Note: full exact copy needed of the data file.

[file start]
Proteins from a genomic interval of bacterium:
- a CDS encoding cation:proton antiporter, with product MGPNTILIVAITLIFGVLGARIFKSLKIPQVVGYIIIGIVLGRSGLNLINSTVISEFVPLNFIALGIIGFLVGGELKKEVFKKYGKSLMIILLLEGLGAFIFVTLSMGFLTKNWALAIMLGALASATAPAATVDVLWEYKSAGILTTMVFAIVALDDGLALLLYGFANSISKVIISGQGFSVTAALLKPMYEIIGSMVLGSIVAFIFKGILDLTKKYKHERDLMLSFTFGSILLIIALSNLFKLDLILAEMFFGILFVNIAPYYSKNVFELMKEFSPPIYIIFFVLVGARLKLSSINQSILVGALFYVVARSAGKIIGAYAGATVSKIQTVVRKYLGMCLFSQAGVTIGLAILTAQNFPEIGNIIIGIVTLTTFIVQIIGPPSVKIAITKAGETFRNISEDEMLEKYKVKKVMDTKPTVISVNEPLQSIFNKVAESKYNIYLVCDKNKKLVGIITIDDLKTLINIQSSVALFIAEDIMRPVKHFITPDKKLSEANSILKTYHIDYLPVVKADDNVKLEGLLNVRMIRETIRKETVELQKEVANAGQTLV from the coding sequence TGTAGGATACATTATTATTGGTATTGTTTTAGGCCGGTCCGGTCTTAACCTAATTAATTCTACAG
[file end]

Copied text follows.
Proteins from a genomic interval of bacterium:
- a CDS encoding cation:proton antiporter, with product MGPNTILIVAITLIFGVLGARIFKSLKIPQVVGYIIIGIVLGRSGLNLINSTVISEFVPLNFIALGIIGFLVGGELKKEVFKKYGKSLMIILLLEGLGAFIFVTLSMGFLTKNWALAIMLGALASATAPAATVDVLWEYKSAGILTTMVFAIVALDDGLALLLYGFANSISKVIISGQGFSVTAALLKPMYEIIGSMVLGSIVAFIFKGILDLTKKYKHERDLMLSFTFGSILLIIALSNLFKLDLILAEMFFGILFVNIAPYYSKNVFELMKEFSPPIYIIFFVLVGARLKLSSINQSILVGALFYVVARSAGKIIGAYAGATVSKIQTVVRKYLGMCLFSQAGVTIGLAILTAQNFPEIGNIIIGIVTLTTFIVQIIGPPSVKIAITKAGETFRNISEDEMLEKYKVKKVMDTKPTVISVNEPLQSIFNKVAESKYNIYLVCDKNKKLVGIITIDDLKTLINIQSSVALFIAEDIMRPVKHFITPDKKLSEANSILKTYHIDYLPVVKADDNVKLEGLLNVRMIRETIRKETVELQKEVANAGQTLV from the coding sequence TGTAGGATACATTATTATTGGTATTGTTTTAGGCCGGTCCGGTCTTAACCTAATTAATTCTACAG